Merit, Ethics, and Reward
By David Henderson
I’ve enjoyed the back and forth between co-blogger Bryan Caplan and Trevor Burrus. I’m starting to think that a good line for Vizzini to have used in “The Princess Bride,” besides “Never get involved in a land war in Asia,” something that JFK, LBJ, Nixon, Bush I, Bush II, and Obama failed to heed, is “Never get involved in a debate with Bryan Caplan.” Of course, that latter advice makes sense only if your goal in a debate is to win. If your goal from such a debate is to learn, then I say one should occasionally get in a debate with Bryan Caplan.
I basically agree with Bryan that in a free society, there is a strong correlation between merit and reward. Here are some excerpts from “Do the Right Thing,” the final chapter, and one of my favorite chapters, from Henderson and Hooper, Making Great Decisions in Business and Life.
This book has an entire chapter extolling the benefits of expanding the alternatives available to you. So you might think that the expedient person, by freely using any means and, therefore, having more alternatives available to him, would be more successful. If I have five alternatives and you have my five plus five others, you should be more successful than I, right? Not necessarily. In the case of ethics, a powerful force works against this. The problem arises when the expedient person works for, works with, works around, or employs others. The problem arises, in short, in over 99 percent of real-life situations.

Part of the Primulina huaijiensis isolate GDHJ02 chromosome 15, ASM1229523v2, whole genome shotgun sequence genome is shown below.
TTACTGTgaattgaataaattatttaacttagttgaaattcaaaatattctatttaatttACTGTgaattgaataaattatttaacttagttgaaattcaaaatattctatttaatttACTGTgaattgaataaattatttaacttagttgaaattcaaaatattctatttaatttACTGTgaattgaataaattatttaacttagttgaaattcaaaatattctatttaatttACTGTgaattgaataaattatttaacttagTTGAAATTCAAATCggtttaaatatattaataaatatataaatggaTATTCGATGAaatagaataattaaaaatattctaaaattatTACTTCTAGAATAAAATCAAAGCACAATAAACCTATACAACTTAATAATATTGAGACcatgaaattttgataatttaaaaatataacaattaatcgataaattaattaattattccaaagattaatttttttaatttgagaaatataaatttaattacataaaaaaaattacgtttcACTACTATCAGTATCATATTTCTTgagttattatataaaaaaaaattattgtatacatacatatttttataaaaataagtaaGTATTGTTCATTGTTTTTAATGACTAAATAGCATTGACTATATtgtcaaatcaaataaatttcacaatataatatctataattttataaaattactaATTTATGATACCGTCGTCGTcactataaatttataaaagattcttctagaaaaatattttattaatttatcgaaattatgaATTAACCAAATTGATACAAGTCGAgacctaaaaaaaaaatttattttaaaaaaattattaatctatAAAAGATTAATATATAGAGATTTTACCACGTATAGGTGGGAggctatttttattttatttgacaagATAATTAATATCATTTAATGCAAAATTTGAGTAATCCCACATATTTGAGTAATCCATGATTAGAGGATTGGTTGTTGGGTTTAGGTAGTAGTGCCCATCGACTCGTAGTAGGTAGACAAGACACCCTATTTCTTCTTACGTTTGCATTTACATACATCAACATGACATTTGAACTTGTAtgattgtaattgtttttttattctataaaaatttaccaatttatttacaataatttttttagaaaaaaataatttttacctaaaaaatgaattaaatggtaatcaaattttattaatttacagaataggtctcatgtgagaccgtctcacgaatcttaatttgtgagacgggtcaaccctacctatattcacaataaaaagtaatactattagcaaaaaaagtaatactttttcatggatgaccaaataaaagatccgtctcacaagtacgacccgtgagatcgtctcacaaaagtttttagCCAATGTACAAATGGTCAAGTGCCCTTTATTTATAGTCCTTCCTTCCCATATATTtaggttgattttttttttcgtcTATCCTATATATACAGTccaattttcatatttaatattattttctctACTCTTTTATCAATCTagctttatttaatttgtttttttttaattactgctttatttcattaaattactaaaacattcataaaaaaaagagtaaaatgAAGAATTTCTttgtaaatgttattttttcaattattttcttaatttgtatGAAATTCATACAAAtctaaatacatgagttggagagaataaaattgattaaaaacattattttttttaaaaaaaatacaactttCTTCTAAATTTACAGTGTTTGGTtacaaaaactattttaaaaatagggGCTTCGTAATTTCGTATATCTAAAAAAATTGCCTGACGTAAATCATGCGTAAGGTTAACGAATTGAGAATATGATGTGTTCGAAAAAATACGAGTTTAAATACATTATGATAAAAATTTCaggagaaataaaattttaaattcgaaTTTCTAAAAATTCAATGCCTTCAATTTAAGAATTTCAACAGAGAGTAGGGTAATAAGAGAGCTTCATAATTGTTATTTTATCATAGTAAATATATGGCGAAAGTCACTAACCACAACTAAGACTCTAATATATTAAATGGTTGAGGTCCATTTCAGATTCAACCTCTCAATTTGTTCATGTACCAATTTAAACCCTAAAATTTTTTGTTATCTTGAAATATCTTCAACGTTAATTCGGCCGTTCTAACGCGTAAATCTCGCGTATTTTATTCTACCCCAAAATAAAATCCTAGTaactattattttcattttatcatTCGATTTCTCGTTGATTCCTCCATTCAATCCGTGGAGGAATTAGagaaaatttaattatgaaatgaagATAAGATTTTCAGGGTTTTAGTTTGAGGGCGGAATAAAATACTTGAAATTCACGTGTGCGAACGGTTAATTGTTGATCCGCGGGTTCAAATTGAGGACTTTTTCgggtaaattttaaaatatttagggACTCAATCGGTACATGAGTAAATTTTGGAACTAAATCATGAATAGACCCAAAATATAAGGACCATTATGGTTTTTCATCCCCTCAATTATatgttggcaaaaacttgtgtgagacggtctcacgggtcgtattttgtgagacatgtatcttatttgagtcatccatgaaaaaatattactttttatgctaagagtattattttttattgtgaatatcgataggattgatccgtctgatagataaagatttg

Consider what would happen if you took up cannibalism. At first, you would expand your eating options, but then your friends, coworkers, and neighbors would shy away from you, fearful that you would mistake them for a snack.
And here’s my own story about how someone showed his true unethical colors to me and, by doing so, failed to get me involved in what might have been a profitable project for him:
In the fall of 1996, a former student whom I (DRH) had taught at the Naval Postgraduate School called me and told me he would be visiting his in-laws in Monterey and wanted to discuss a business proposition. I found it intriguing and had enjoyed his participation in my class; so I bit. He picked me up in his mother-in-law’s brand-new Saab, and we stopped at a juice bar so that he could get a strawberry juice shake. While pulling his papers out of the Saab’s trunk, he spilled the juice all over the light beige lining of the Saab’s back seat. He did his best to clean up the stain, but what was left was very obvious. “Well,” he said lightly but with no hint that he didn’t mean it, “I’ll just have to point it out to my mother-in-law and remind her not to leave lipstick in the back seat where the sun can melt it.”
Instantly, I knew that I wanted no business dealings with this man, except in a situation where he paid me in advance. I stuck around for the presentation and found it reasonably interesting and thoughtful. Ironically, the presentation touched somewhat on business ethics.
Then the double whammy. While driving me home, he told me that his wife had once seen O.J. Simpson batter Nicole Brown Simpson in the parking lot of a retail establishment where she had worked. There was a chance, he said, that she would be called to the stand in the civil trial. She had not wanted to get involved in the criminal trial earlier, he said, because she wanted to avoid the limelight. All this was said matter-of-factly, with no hint of disapproval of his wife’s actions. So, here was a guy who thought it quite all right to withhold information relevant to a grisly murder case. I looked forward to getting home and out of that strawberry-stained Saab. Of course, I had no business dealings with him.